The role of the National Institute for Health and Clinical Excellence is to be extended to identify ineffective treatments and to advise on reducing costs to the NHS.

The role of the National Institute for Health and Clinical Excellence is to be extended to identify ineffective treatments and to advise on reducing costs to the NHS.

Health minister Andy Burnham announced last week that NICE had been asked to carry out a new programme to help weed out treatments in the NHS that were poor value or did not benefit patients.

The institute will now issue around three or four 'recommendation reminders' each month to highlight advice in its existing guidance to stop interventions that are ineffective.

It will also draw up a series of guides for NHS commissioners on how to commission routine services in line with NICE recommendations, and publish technology appraisals on ineffective practice.

For the first time, the guides will set benchmarks for commissioning and allow NHS managers to use them to make comparisons with their own local commissioning.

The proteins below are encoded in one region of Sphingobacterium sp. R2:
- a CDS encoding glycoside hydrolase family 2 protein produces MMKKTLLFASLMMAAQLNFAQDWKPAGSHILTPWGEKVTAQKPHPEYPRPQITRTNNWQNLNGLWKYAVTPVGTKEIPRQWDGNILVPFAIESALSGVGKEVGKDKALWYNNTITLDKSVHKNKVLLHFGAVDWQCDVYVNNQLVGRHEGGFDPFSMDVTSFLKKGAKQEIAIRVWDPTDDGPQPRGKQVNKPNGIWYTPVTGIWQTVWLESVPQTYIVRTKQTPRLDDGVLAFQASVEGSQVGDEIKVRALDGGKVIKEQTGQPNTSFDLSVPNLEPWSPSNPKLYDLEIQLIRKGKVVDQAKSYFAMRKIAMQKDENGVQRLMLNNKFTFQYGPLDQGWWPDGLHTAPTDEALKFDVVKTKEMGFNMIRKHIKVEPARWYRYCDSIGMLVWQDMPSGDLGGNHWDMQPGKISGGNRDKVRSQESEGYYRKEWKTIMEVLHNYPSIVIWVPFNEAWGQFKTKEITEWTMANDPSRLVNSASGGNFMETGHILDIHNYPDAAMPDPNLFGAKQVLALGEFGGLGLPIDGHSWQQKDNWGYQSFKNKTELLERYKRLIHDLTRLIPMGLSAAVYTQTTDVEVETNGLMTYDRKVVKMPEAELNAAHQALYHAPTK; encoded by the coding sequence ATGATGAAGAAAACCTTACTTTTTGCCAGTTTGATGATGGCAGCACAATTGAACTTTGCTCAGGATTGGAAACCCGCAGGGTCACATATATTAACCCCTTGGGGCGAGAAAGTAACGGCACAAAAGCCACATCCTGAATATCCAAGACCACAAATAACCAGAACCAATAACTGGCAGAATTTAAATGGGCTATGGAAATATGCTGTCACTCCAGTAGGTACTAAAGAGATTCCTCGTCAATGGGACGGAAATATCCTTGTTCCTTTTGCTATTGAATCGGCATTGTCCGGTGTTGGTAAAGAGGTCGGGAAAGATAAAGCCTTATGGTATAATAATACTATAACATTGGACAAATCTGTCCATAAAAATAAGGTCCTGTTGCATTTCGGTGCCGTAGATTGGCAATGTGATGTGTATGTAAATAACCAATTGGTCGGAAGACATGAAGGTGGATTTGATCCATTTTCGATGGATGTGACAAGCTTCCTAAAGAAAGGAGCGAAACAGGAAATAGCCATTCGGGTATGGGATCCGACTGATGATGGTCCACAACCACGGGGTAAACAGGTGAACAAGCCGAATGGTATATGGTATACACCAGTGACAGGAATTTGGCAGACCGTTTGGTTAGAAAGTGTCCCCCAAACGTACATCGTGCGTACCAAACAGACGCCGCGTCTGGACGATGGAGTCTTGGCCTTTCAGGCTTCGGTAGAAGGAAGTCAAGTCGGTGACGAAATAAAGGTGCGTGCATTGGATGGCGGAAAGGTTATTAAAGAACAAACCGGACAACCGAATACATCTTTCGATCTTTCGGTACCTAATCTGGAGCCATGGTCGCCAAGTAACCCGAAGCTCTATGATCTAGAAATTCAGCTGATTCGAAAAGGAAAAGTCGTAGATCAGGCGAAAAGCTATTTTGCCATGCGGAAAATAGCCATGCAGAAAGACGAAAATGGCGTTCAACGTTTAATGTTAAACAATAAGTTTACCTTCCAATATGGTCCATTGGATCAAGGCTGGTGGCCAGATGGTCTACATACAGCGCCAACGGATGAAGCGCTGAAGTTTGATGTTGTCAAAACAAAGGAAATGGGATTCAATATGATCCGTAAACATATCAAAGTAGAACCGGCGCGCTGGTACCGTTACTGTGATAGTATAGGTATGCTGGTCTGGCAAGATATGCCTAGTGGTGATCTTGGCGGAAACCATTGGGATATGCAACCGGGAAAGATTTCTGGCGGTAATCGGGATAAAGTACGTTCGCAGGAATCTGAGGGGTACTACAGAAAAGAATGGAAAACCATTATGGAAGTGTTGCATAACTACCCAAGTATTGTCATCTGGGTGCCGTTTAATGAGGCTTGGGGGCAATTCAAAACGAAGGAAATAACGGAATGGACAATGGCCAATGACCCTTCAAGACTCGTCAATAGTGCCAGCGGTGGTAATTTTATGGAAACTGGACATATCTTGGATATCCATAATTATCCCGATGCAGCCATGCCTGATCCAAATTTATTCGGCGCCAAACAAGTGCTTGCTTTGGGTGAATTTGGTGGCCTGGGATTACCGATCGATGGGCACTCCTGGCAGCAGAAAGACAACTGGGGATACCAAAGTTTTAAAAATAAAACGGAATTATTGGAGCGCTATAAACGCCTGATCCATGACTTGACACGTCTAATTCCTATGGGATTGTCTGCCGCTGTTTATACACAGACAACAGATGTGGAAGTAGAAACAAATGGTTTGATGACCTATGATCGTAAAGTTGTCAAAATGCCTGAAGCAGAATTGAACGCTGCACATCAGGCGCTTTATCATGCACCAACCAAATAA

The first guides will be on upper gastrointestinal (GI) endoscopy; anticoagulation in atrial fibrillation; pulmonary rehabilitation for chronic obstructive pulmonary disease; assisted discharge scheme for COPD; and assessment of the diabetic foot.

Launching the initiative, health minister Andy Burnham said weeding out poor-value treatments was an important new strand of work for NICE and had the potential to save millions of lives a year.

'We are asking NICE to look at treatments that cost the NHS more than£1m a year, said Mr Burnham.

NICE chief executive Andrew Dillon said it was 'common sense' for NICE to advise on when it was appropriate to stop using treatments that did not benefit patients, or did not represent good value for money.

'For example, NICE will issue a reminder that suitable patients with end-stage renal failure should be offered the choice between home haemodialysis or haemodialysis in a hospital or satellite unit,' said Mr Dillon. 'Only 2 per cent of patients received home haemodialysis, while around 10-15 per cent would opt for it given the choice. If the number increased to 15 per cent, the potential saving would be£9.7m a year.'